President Donald Trump made waves on Wednesday morning when he announced on Twitter that transgender individuals will not be allowed to serve in "any capacity in the U.S. military."
Trump began the series of tweets by saying that after consultation with generals and military experts, "the United States government will not accept or allow transgender individuals to serve in any capacity in the U.S. military."
Trump said that the military must be focused on "decisive and overwhelming victory" and cannot be "burdened with the tremendous medical costs and disruption" that allowing transgender individuals in the military would cause.
It is not clear how this announcement will impact currently serving transgender individuals. Transgender service members have been serving openly since June 2016 when the Department of Defense lifted a long-standing ban.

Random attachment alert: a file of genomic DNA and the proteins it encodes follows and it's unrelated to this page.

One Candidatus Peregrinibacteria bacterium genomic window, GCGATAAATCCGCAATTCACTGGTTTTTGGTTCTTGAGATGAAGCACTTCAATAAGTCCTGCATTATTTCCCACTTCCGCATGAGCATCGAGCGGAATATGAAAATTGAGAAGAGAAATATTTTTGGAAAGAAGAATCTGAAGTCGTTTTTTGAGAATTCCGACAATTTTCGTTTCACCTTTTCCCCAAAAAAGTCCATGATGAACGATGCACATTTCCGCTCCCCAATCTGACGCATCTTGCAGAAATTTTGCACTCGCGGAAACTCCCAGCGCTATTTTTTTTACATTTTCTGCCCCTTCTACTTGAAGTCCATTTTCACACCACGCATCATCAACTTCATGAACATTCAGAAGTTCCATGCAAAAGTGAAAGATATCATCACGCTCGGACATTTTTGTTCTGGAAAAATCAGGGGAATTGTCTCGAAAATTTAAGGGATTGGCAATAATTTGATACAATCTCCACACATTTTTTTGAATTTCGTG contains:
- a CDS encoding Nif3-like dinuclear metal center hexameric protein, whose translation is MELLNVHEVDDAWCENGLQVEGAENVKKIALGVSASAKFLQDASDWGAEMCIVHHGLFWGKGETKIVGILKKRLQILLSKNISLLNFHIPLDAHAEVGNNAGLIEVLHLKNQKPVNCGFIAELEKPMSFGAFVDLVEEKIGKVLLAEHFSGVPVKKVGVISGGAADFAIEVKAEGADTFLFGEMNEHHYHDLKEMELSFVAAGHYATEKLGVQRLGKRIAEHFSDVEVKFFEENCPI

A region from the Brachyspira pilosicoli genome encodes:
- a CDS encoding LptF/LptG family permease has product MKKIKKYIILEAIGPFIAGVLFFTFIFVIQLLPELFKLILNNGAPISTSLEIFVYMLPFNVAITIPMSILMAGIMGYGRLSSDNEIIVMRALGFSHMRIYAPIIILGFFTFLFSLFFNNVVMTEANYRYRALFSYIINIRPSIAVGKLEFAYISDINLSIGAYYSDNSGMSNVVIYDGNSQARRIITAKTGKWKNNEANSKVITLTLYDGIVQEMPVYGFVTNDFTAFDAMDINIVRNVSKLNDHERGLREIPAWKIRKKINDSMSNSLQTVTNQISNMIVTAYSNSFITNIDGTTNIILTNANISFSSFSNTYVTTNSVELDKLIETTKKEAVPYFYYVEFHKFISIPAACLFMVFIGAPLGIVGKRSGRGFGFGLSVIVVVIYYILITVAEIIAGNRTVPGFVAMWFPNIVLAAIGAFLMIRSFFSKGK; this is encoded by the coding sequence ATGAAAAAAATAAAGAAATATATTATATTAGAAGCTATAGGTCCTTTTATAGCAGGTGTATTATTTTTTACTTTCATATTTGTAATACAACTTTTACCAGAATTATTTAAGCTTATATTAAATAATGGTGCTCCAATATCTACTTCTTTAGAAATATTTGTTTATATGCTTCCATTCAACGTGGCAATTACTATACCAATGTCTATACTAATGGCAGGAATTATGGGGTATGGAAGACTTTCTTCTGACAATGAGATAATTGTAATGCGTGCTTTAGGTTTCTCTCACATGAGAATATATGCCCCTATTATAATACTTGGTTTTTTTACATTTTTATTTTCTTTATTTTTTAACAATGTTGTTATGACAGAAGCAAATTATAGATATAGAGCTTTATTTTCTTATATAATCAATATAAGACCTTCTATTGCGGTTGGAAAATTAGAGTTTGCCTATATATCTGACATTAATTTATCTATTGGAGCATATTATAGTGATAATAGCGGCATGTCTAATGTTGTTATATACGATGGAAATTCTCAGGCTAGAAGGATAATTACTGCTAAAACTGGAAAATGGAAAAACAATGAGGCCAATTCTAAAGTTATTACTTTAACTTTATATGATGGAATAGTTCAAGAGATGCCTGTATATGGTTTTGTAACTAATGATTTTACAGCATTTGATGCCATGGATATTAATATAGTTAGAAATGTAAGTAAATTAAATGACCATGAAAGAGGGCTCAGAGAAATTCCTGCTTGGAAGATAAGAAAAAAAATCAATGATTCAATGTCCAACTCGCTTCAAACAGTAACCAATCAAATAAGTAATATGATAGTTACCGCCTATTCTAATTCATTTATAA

At that time, it was estimated that there were as many as 11,000 transgender active duty service members and reservists, according to a RAND Corporation study.
After the ban on currently serving members was lifted, the Pentagon worked on a plan to admit transgender individuals into the services. Secretary of Defense James Mattis last month granted the Department of Defense a six-month delay while the Pentagon worked to implement the Obama administration policy.